SHIRLEY -- When Kate Pulvermacher came to the Board of Health a couple of weeks ago, the engineer she and her husband Brad had hired to design a new septic system for a property they plan to buy on Garrison Road couldn't make it due to a family emergency.

But health board members and the town's professional sanitarian, Ira Grossman of Nashoba Associated Boards of Health, had concerns about the engineer's septic plan, which is substantially different than the traditional "trench system" they prefer.

The engineer, Mark Farrell of Green Hill Engineering, apparently disagrees. With the issue again on the health board agenda, he showed up with Kate Pulvermacher and her father, with whom the couple is living in town while they wait to move in to their new home. After they buy it, that is, with their mortgage lender holding off on the closing until the septic system issue is resolved.

The Pulvermachers, who relocated from Texas, bought the bank-owned property "as is," and must fix the failed septic system and any other major problems before the sale goes through.

"We perked it and submitted a chambered design" to accommodate the high water table and slow perk rate, but the health board didn't like it. Farrell said, so he revised the plan for a more common "trench" system design. But the location of the system was changed due to the property's sloping topography.

He pointed out issues he sees as problematic, but whether the end result is a system of chambers or trenches, he would have preferred more space.


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His original plan covered 900 square feet, he said, which is more than is required but will last longer.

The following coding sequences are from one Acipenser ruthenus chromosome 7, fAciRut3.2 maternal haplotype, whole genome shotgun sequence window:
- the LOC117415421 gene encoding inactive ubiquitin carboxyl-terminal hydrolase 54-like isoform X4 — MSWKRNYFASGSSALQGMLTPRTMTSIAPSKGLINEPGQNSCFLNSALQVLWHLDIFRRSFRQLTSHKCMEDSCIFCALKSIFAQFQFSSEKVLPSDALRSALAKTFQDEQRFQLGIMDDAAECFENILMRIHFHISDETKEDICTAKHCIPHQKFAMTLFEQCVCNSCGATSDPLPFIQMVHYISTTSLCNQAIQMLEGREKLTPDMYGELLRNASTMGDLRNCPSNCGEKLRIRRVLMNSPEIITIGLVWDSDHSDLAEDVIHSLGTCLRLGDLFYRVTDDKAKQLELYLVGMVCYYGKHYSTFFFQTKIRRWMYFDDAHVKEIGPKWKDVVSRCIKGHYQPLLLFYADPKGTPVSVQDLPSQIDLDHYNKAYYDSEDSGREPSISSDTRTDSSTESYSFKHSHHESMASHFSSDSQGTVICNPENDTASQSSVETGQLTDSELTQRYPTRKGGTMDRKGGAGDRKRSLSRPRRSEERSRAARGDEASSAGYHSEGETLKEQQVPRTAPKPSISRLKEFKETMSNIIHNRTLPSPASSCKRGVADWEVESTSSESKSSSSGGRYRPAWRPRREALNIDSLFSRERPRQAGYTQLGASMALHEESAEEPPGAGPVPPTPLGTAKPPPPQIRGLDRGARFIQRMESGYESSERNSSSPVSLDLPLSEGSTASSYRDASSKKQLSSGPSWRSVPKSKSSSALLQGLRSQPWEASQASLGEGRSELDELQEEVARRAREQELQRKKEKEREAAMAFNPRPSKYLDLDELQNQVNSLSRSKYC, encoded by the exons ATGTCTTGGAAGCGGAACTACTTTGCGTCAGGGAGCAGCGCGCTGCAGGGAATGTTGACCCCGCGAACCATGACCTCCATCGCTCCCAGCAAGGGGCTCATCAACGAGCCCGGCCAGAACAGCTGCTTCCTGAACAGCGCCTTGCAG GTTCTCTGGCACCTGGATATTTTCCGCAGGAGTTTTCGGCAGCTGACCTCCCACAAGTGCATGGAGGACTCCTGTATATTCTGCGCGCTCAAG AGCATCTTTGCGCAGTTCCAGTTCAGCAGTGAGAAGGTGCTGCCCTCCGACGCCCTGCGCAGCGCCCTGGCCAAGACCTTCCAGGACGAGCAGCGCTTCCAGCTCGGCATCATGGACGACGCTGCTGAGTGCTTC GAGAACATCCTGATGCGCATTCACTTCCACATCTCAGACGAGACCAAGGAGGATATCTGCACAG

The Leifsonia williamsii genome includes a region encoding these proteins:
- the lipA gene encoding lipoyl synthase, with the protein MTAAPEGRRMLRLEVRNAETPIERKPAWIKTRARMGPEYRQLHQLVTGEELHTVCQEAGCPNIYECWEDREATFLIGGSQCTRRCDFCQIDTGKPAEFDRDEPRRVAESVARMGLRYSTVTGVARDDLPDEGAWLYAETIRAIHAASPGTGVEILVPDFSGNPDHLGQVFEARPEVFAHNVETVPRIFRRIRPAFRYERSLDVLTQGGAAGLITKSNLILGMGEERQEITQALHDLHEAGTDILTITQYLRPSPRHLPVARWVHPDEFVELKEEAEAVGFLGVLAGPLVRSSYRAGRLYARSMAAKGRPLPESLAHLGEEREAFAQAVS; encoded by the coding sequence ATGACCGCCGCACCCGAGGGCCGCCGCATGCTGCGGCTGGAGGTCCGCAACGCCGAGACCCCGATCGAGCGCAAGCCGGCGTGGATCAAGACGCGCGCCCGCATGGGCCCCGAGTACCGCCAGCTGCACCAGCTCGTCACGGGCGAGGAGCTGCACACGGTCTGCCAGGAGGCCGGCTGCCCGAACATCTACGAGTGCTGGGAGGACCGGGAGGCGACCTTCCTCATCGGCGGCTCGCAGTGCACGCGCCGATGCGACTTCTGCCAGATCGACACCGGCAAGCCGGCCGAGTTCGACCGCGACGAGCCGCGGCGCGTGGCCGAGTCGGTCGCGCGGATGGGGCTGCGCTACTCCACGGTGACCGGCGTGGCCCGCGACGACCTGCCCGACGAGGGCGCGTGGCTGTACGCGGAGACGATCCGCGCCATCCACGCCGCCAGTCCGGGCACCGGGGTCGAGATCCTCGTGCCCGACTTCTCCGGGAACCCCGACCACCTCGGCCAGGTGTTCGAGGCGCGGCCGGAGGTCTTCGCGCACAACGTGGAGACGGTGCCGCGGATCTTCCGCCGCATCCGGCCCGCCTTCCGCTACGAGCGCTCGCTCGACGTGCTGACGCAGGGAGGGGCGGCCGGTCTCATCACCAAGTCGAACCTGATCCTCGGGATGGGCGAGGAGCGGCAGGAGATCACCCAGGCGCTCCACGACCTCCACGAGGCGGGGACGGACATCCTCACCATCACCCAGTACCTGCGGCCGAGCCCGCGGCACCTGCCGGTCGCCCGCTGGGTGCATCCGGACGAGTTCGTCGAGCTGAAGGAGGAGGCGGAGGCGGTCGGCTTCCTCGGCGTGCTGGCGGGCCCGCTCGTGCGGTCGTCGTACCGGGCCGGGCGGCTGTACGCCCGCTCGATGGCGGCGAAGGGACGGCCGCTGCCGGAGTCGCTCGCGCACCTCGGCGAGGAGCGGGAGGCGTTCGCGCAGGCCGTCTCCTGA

The problematic site sparked the alternative idea in the first place, Farrell explained, and it is allowable under Title 5. "Trenches do work beautifully, but in this case it could add cost," he said, about $20,000 more than his original plan.

Farrrell said he'd spoken with Grossman and if test holes are the problem he's worried about, the company can fix that.

Members wondered how it was possible to get an accurate estimate without a permitted design, but Donald Farrar said the health board's focus was not cost but whether the septic system works properly.

"Are you getting bids?" he asked Pulvermacher.

"We did, for the original plan," she replied. She asked if that option had been ruled out.

Now, the clock is ticking. The loan rate they were locked into expires at the end of the week, she said.

After some discussion, the board agreed to approve the new plan so the Real Estate deal could move forward, with the option of amending it later if the Pulvermachers still want to go with the first septic plan devised by their engineer and he provides additional test results that show it will work properly.

But if they decide to stick with the trench system instead, there's a way to make paying for it easier, Farrar said. He described a state-funded loan program the town participates in that offers a four-percent interest rate and can be paid back over 20 years. Besides accepting the septic system design, the board also approved several variances that will allow the project to move forward.